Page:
1. Random Acts of Kindness

           I recently went with a few people from our church to the local mall (the weekend before Christmas of all times) to participate in a Random Acts of Kindness outreach. For a few weeks prior to the event, we received donations from members of the church so we could go to the mall and buy people’s dinners. We went up to individuals and families as they were at the register of their dining establishment of choice in the food court and offered to pay for their meals. Some of them gave us odd looks, some were really pleased, one even broke into tears. Unlike typical evangelism, we didn’t make a deal with them and say, “I’ll buy your food if you sit and talk to me about Jesus.” We just provided a need out of love for our fellow people, and then gave them a church brochure with info about our church and  a message about Christ on it. No gimmicks, no Christian trickery, no evangelistic sleight of hand. For the first time in my life, I understood how Christ must have felt when throngs of people surrounded Him as He ministered to them. In a never before seen phenomenon, as we were buying food and giving church brochures to those for whom we purchased meals, we had people surrounding us asking us for our literature. Understand, they were not asking us to buy their dinners. They saw us showing love to people and it perked their interest, and they just wanted to know who we were. I have never had such a good time in evangelism. And I do very seriously consider this evangelism. Even though we didn’t actually get to talk about the Gospel, we demonstrated the love of Christ and gave them a paper with the word of God on it.

    2. Outreach to the Homeless

        A few weeks later, we took blankets we collected from church members to give to homeless people turned away from shelters. Our city has passed this really stupid law that shelters can only house a certain number of homeless, even if they have beds for more. The result is that several get turned away to sleep on the streets. I was upset the day of this ministry because as I was coming home from work around 5pm (the outreach started at 7pm) I spoke to our minister of evangelism and we only had 4 blankets. I had two problems with this: I was afraid there would be more than 4 people and we would run out of blankets and this would be bad for those who didn’t get one, and I was afraid not only would some be without a blanket, but our church would be embarrassed because we only managed to round up 4 blankets. I prayed that God would either give us more blankets, or give us only 4 people. In His abounding grace, He did both. We actually wound up with 14 blankets, but we didn’t have to give any out because everyone (yes, there were 4 people outside) got a bed that night. We’re going out again next week, it’s supposed to be a lot colder, so there’ll be more people, and thankfully we have more blankets.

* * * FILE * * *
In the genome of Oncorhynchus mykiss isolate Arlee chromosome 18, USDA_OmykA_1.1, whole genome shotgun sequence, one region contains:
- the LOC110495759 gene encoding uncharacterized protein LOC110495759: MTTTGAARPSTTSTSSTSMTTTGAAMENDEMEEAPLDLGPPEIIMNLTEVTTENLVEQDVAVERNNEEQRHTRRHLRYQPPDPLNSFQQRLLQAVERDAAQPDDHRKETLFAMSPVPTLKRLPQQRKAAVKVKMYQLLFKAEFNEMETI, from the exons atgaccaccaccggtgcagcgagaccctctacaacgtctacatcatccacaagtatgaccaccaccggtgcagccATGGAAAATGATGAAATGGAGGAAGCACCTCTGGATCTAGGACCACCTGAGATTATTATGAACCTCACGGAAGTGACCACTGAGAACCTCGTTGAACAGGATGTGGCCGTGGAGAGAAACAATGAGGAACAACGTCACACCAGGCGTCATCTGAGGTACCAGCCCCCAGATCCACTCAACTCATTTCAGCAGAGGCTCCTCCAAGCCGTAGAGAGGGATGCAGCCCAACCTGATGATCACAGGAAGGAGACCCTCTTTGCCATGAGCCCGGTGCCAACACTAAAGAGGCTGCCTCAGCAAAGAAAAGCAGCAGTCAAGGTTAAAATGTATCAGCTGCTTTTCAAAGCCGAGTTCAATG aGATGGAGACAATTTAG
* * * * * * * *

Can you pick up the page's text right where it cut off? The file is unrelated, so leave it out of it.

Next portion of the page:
3. Real Conversations

       I have a tendency to teach and lecture without wanting to listen, because I don’t (didn’t, that is) love people enough to really listen to their problems with Christian compassion. I’ve been studying the life of Christ lately in an attempt to learn how to deal with people, and what I have seen is His remarkable ability to talk to people. He certainly didn’t talk like Christians talk. In Mark 10, a man asked Him, “Good Teacher, what must I do to inherit eternal life”. Notice that Jesus didn’t say, “You need to believe in me and get saved,” He talked to the man, and gently broke down his worldview. He gave him the little bit of God’s truth that he needed at that time, and sent him away to meditate on it. Maybe he came back, maybe he didn’t, but Jesus had a real conversation with him. Christians have been so determined to see a soul saved that they have neglected the rest of the man. If I really love someone, I’ll be interested in him, not just teaching him. So I’ve been trying to have real conversations with the people I see everyday.

   4. My House as God’s Sanctuary

       I’m terribly hobbit-like, and my house is my hole. This is at least how I felt until God began to change me. There was a “select elite” of people who I enjoyed having over to visit. Now, I can’t really explain the change outside of grace, but I like having more people over, even in-laws! (God really is amazing!) I have for so long wanted to use the abilities God gave me to minister (teaching, preaching etc.), but I was totally blind to this hunk of real estate I sit in every day. God has given me a home, not big but at least big enough to host a few people, and a wife who loves to be a hostess, but I was too thick to see how that could be used for His glory. I’m trying to now make my home a sanctuary for those who need it. (Hey, if you’re not doing anything tonight. . .)

So that’s my confession, and a list of just a few things that God’s using to change me more and more into the image of His Son. I love you. (At least I’m trying!)- A.P. Sullivan